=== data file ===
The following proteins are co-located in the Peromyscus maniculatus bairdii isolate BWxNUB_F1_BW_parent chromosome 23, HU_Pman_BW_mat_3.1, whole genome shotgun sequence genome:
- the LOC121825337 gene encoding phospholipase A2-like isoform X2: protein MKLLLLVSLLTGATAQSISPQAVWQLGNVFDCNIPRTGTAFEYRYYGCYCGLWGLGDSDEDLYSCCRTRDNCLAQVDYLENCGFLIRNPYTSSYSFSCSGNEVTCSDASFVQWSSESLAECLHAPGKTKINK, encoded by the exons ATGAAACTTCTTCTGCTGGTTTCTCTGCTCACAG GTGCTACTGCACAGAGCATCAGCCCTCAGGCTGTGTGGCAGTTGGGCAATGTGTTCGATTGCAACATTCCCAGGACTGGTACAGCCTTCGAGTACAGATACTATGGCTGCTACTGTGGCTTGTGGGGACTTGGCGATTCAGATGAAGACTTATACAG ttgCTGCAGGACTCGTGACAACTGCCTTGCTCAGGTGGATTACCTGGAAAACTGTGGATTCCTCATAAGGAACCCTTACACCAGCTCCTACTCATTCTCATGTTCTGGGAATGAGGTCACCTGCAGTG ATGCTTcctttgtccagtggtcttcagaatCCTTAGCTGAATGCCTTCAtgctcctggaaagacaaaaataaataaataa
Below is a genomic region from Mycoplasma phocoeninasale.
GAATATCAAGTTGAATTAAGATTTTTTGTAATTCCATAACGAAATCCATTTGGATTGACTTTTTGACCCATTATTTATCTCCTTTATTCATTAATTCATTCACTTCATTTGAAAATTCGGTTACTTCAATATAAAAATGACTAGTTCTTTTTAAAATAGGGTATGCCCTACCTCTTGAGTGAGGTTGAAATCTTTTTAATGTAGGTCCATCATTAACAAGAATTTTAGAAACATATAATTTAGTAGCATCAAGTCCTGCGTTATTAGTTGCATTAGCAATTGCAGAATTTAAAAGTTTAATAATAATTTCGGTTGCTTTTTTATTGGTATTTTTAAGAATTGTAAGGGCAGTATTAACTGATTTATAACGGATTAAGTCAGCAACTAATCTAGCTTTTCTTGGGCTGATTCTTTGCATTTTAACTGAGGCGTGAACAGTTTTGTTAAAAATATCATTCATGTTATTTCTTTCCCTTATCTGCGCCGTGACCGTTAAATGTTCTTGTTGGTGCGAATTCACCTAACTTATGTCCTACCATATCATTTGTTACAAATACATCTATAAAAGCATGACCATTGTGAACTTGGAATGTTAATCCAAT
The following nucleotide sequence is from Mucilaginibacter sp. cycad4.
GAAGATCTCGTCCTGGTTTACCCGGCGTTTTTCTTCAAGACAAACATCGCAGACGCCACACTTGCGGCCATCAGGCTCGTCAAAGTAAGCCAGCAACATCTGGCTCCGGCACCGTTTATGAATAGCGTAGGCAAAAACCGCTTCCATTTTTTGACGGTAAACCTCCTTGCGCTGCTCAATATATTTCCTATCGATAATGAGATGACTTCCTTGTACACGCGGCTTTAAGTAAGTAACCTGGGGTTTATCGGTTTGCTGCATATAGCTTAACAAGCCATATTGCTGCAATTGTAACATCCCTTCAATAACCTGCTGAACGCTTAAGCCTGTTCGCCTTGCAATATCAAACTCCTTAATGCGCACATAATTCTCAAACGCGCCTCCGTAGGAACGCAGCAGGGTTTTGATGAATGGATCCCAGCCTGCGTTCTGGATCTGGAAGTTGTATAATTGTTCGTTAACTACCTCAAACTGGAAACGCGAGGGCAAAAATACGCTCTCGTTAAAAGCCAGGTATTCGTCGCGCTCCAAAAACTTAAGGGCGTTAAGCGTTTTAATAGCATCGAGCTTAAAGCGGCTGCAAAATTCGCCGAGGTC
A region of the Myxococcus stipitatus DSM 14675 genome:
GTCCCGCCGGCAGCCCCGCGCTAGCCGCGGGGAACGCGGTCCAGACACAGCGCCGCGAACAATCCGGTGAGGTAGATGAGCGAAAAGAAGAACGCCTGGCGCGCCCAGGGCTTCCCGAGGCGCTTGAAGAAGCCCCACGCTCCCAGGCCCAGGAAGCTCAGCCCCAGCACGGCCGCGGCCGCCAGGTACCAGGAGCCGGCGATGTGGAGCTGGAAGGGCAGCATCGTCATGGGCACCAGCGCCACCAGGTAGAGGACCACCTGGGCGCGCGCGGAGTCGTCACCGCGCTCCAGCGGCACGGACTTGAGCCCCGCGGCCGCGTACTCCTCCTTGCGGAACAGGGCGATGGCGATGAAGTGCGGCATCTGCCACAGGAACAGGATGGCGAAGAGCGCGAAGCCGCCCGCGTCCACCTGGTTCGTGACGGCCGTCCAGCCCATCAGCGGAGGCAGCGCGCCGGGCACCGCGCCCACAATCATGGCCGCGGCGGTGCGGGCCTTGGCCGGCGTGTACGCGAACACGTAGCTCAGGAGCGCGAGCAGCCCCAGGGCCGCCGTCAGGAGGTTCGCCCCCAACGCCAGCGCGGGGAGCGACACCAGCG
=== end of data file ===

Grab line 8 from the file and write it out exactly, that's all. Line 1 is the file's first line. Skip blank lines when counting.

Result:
GTCCCGCCGGCAGCCCCGCGCTAGCCGCGGGGAACGCGGTCCAGACACAGCGCCGCGAACAATCCGGTGAGGTAGATGAGCGAAAAGAAGAACGCCTGGCGCGCCCAGGGCTTCCCGAGGCGCTTGAAGAAGCCCCACGCTCCCAGGCCCAGGAAGCTCAGCCCCAGCACGGCCGCGGCCGCCAGGTACCAGGAGCCGGCGATGTGGAGCTGGAAGGGCAGCATCGTCATGGGCACCAGCGCCACCAGGTAGAGGACCACCTGGGCGCGCGCGGAGTCGTCACCGCGCTCCAGCGGCACGGACTTGAGCCCCGCGGCCGCGTACTCCTCCTTGCGGAACAGGGCGATGGCGATGAAGTGCGGCATCTGCCACAGGAACAGGATGGCGAAGAGCGCGAAGCCGCCCGCGTCCACCTGGTTCGTGACGGCCGTCCAGCCCATCAGCGGAGGCAGCGCGCCGGGCACCGCGCCCACAATCATGGCCGCGGCGGTGCGGGCCTTGGCCGGCGTGTACGCGAACACGTAGCTCAGGAGCGCGAGCAGCCCCAGGGCCGCCGTCAGGAGGTTCGCCCCCAACGCCAGCGCGGGGAGCGACACCAGCG